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From The Press Box: Teenagers Captivate Our Christmas

Every Canadian's unparalleled passion for hockey is innate—it's in our hearts, in our blood and in our cold on-ice stares.

It’s really incredible how much my Christmas schedule has revolved around the IIHF U20 World Championship, aka the World Juniors over the last 20 years. Yeah, I’m getting old. 

I plan breakfast menus, travel plans, showers, trips to the gym and, oh yeah, hanging out with family around the broadcast schedule.

The first time I remember hearing about and paying attention to the tournament was in the fall of 1985. Canada was just coming off their second gold medal and I had just turned 14. Television stations just started paying attention to the event and as a result the hardcore fans like me began our journey paying attention to passionate teenagers endeavouring to bring national honour to their respective countries. It’s also the year I first heard of Copp’s Coliseum.

Canada lost in January 1986 to the Soviets in Hamilton. The following year, every country was out for blood. The Punch up in Piestany occurred and I will never forget watching that on a very grainy 13-inch black and white television accompanied by a fancy set of rabbit ears. And when I say grainy I mean 179.5 degrees from HD. But, I stood for about 98 percent of the whole game, partly to squint at the TV from one foot away. These teenagers put it all on the line for Canada captivating Christmas, at least for me.

We all know how it ended.

From there I think Canadian fans and Hockey Canada (then known as Canadian Amateur Hockey Association) really started to pay attention. Oh, and so did the media. Hence allowing us to see and read about the action.

1993 hit and a five-year run of gold medals began. Queue the spoiling of Canadian fans. The debacle of 1998 rings loud in my memory capping it off with a loss to Kazakhstan (maybe the only year where the passion didn’t seem to be there). Then a six-year run of four silvers and two bronzes and the general sense was that the sky was falling because there was no gold. It’s really incredible that Canada went on a 14-year medal run from 1999 to 2012. In 11 of the 14 years, Canada made the final, but lost six times winding up with the silver. The really bitter memory in all this was that three of those losses were on home soil (Winnipeg 1999 loss to Russia, Halifax 2003 loss to Russia, and Saskatoon/Regina 2010 loss to USA).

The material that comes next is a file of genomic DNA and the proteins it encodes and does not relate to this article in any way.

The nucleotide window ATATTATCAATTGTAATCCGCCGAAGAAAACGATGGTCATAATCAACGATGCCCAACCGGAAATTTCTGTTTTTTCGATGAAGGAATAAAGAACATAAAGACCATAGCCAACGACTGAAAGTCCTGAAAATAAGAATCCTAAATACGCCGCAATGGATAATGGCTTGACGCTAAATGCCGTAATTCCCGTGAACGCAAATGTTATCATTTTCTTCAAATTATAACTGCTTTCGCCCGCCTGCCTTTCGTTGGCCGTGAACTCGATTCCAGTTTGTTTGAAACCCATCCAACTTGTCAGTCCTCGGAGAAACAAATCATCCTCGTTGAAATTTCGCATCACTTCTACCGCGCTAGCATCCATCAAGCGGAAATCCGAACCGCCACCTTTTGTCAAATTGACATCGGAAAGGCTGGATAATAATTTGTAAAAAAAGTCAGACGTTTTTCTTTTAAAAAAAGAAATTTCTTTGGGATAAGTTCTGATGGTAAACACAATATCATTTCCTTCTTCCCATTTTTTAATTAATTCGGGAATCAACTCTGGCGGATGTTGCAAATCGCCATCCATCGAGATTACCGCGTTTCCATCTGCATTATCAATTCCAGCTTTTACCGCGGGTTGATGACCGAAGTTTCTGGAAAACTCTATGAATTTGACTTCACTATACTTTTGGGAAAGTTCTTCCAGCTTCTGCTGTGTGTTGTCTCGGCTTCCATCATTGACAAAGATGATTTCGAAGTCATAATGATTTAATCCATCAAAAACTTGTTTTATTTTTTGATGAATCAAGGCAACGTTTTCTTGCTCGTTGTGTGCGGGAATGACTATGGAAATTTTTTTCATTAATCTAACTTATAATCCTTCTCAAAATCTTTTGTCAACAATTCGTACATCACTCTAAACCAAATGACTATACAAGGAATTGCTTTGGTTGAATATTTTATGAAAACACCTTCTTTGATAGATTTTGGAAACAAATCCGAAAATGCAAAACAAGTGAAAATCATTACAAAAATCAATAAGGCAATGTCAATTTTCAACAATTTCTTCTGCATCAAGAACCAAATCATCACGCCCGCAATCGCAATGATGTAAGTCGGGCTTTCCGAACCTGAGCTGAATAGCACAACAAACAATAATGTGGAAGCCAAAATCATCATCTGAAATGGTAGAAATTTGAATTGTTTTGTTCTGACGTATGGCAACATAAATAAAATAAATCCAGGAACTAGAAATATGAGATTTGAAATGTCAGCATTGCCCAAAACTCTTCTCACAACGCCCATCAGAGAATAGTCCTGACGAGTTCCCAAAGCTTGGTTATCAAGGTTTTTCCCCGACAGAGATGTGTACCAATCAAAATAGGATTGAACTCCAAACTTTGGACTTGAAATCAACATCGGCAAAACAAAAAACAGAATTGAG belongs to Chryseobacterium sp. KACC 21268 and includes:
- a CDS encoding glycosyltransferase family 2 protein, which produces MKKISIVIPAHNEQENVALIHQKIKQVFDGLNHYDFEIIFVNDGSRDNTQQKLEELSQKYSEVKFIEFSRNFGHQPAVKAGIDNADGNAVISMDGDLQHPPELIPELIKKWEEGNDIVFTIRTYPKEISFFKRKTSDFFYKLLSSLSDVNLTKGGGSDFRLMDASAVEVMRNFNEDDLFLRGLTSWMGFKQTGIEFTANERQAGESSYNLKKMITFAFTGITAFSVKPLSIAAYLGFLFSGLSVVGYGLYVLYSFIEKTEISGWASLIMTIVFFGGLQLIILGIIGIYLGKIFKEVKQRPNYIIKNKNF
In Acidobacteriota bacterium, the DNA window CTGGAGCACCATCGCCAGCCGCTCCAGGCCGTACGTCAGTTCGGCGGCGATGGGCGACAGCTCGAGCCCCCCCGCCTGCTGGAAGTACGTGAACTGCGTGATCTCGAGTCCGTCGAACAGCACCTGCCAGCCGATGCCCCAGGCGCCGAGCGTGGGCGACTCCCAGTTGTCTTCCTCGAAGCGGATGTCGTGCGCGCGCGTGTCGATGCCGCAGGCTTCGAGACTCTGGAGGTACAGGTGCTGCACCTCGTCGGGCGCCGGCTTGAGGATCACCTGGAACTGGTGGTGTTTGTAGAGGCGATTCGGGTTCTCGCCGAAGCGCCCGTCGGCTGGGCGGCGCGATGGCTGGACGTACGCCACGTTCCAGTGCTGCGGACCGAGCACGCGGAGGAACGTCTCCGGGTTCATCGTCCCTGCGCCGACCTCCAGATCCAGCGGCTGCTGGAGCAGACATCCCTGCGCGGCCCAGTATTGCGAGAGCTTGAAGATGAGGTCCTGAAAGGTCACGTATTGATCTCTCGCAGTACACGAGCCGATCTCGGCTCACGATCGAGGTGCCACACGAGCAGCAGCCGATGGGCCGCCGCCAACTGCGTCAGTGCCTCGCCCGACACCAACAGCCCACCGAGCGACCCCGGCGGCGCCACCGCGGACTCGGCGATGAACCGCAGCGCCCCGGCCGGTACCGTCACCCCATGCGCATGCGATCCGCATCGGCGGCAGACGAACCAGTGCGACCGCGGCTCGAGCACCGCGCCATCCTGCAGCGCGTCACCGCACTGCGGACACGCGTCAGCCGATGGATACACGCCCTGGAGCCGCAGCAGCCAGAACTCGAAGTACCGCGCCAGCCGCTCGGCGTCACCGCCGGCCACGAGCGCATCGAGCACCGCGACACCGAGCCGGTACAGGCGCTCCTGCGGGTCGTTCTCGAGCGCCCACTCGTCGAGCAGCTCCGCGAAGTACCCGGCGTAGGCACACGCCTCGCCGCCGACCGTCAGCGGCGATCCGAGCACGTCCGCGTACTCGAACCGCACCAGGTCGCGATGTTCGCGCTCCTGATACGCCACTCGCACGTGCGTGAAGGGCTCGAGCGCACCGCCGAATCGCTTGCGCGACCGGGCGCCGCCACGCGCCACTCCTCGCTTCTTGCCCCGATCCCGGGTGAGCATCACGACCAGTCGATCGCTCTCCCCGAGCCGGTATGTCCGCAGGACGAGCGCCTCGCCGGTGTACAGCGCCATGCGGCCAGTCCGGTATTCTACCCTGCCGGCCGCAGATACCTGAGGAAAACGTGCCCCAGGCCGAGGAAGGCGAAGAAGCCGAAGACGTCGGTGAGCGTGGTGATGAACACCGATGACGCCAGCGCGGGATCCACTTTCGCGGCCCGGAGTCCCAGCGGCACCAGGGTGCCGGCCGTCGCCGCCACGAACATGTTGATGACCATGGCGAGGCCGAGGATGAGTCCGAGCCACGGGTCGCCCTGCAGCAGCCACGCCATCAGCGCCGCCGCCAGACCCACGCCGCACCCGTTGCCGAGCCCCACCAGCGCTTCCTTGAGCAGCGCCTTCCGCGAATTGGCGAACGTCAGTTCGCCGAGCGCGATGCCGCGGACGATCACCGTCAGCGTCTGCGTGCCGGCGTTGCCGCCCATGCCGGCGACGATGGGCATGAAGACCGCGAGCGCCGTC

One of my all-time favourite memories was from 2004. The tournament was in Finland that year. Like every year that the Championship is in Europe, I looked at the broadcast schedule early and planned for 4:00 a.m. alarms to get me up so I could watch the games live. It was also the first year I had Christmas in Alberta with my in-laws. My wife and I met earlier that year and I found out really early that she wasn’t a huge hockey fan. I also found out in advance that her family was quite a sporting family, but hockey wasn’t a passion of theirs. I didn’t give that much credence – I was pumped to watch Team Canada at 4:00 a.m. and figured since the family was in small town Alberta they must be fired up for the World Juniors too.

Off to bed the night before game two (I was home for game one) and I set the alarm for 5:00 a.m. so I could get up, make coffee and watch the preview coverage. The alarm goes off, I bolt up and hit it after one ring. My wife bolts too and asks “what on earth are you doing?” and I tell her that I’m just going to watch the Canadian game. Words can’t describe the look of confusion and shock on her face. The game goes well, Canada beats Switzerland handily. Everyone is still in bed so I go back to sleep for a couple of hours. When I get up and go upstairs her entire family was in the kitchen and they had heard about my early morning. They all spun and stared at me with a look of disbelief. They have since realized I have passion for this tournament of teenagers, but they still look at me funny on game days.

I, like many of you, have a ton of great memories. I can’t wait for Boxing Day this year. Funnily enough I will be back in Alberta. I will have the alarm set for 5:00 a.m. to get up to watch Canada vs. Germany.

Yes, the whole family may exchange knowing glances, but they won’t be shocked to see me getting up that early.

Who else allows these teenagers to captivate their Christmas? Comment below.

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